Does your little one have opinions about what they will and absolutely WILL NOT touch? Do they have STRONG preferences about everything from the clothes they wear to the texture and consistency of their food?! Are they unable to wear a jacket because it’s too scratchy or constricting, or does it seem like the world is ending if they have sand in their shoes? All of these difficulties are the bread and butter of OT, and we’re here to help! We LOVE sensory play, getting messy, and working to reduce those strong reactions to different tactile sensations.

  1. Vestibular

Does your child jump everywhere they go? Do you sometimes find them hanging or laying upside down on the couch? These behaviors are all related to the vestibular system! The vestibular system is housed in the ear, and it is what provides the body with information about balance and spatial awareness. It supports balance and provides our bodies with information about the position of our head in relation to the environment (if we’re upside down, swinging back and forth, or spinning in circles). Occupational therapists are incredibly skilled at treating the vestibular system. Whether your child is fearful of having their feet off the ground (what we call gravitational insecurity), being upside down, or if they LOVE to spin in circles, it is our goal to provide an engaging level of vestibular input, and we develop it in a safe and fun way.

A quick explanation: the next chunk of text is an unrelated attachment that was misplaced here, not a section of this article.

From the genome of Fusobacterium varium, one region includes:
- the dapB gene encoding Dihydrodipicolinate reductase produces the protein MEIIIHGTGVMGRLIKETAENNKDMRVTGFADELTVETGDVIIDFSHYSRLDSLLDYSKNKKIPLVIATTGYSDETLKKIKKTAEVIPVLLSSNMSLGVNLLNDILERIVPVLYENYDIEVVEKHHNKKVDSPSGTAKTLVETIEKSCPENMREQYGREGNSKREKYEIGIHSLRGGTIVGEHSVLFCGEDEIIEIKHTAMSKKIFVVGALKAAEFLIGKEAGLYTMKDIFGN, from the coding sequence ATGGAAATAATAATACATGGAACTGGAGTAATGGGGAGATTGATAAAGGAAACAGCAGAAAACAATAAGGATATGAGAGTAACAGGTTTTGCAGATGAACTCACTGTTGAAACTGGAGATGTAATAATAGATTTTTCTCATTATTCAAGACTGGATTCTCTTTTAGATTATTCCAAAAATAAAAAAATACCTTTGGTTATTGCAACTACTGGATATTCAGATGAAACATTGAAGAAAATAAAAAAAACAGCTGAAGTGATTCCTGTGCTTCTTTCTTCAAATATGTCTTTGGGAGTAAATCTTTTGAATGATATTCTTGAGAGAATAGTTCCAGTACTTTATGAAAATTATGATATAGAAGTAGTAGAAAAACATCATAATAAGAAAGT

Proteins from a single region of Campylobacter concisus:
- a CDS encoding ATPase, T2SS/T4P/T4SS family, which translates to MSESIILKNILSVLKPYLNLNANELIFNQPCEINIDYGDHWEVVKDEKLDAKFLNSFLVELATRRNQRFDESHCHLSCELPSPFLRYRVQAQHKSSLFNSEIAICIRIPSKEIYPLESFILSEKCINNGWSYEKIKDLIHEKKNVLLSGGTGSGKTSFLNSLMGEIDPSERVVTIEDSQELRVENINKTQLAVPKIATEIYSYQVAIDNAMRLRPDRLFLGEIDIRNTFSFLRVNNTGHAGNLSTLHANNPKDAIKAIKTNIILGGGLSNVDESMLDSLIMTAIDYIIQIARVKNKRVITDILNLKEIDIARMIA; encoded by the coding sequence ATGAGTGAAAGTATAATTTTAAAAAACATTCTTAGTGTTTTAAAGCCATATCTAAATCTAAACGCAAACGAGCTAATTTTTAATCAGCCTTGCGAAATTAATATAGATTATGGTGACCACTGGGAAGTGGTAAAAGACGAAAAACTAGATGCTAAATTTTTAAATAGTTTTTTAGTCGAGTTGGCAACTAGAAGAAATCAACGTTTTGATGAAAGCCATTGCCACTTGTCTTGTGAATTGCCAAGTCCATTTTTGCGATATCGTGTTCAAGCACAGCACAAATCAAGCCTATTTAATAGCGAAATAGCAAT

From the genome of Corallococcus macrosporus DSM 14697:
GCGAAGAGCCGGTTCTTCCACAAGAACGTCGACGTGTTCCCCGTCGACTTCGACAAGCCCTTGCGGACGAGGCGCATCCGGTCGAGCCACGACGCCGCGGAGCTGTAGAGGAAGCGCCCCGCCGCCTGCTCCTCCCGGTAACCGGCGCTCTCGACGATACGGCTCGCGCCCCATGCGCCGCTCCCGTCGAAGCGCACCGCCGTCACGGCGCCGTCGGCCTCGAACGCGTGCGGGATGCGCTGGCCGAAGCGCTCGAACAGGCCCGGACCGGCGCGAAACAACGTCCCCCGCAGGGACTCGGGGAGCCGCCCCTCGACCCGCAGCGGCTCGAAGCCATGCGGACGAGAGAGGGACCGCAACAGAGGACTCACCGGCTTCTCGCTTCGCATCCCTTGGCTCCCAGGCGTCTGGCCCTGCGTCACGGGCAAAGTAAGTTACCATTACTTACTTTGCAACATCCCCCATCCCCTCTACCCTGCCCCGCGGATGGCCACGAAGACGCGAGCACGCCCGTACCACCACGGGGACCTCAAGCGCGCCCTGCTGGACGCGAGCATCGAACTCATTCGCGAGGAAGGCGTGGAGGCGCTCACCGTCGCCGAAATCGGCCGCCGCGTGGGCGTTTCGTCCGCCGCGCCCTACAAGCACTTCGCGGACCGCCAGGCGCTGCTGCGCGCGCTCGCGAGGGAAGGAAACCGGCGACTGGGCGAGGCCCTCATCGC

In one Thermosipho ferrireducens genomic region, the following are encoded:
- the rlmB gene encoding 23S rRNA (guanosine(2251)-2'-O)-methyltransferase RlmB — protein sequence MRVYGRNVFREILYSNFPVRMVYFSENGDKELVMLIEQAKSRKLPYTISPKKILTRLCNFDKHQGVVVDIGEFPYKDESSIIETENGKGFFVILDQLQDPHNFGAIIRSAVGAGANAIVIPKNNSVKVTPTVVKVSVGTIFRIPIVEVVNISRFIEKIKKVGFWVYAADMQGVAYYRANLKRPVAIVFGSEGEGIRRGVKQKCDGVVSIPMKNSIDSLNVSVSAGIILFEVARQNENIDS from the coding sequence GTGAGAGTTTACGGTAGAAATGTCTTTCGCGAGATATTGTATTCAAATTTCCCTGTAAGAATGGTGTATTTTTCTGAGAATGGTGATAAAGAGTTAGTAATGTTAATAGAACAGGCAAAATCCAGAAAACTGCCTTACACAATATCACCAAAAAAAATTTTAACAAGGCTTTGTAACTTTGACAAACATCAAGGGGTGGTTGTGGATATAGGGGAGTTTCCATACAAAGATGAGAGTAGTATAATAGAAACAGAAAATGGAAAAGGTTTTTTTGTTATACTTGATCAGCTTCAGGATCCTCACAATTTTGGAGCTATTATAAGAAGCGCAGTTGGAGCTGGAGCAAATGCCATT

1. Proprioceptive

The proprioceptive sense is one of the lesser-known sensory systems, but it’s oh-so-important! Proprioception is the skill of being aware of where the body is in the environment. There are proprioceptive sensory receptors inside our muscles and joints that tell our brain where our bodies are in space. Then, the brain uses this information to make coordinated movements! Does your little one constantly bump into walls, corners of counters, or trip over their own feet? Do they push too hard while writing with their pencil, often breaking the lead? When they use a fork, do you sometimes worry about your plate breaking from the amount of pressure they use? All of these are signs that your child could benefit from OT to improve body awareness and proprioception! For some kiddos, some of these activities may include obstacle courses, wheelbarrow walks, or animal walks. For other kiddos, we might incorporate movements such as closing our eyes and touching our nose!

  1. Interoception

Interoception is another sense that isn’t very well-known, but it’s probably one of the most important senses! Interoception is how the brain communicates what’s going on inside the body. It’s how we know whether we’re hungry or thirsty, that we need to go to the bathroom, or even that we’re mad or frustrated! Occupational therapists can work with kiddos to help them recognize these feelings and sensations to improve their ability to respond to them in an appropriate way.

If you read through this and resonated with the experience of having a child with strong sensory preferences, book a FREE consultation with one of our amazing occupational therapists today!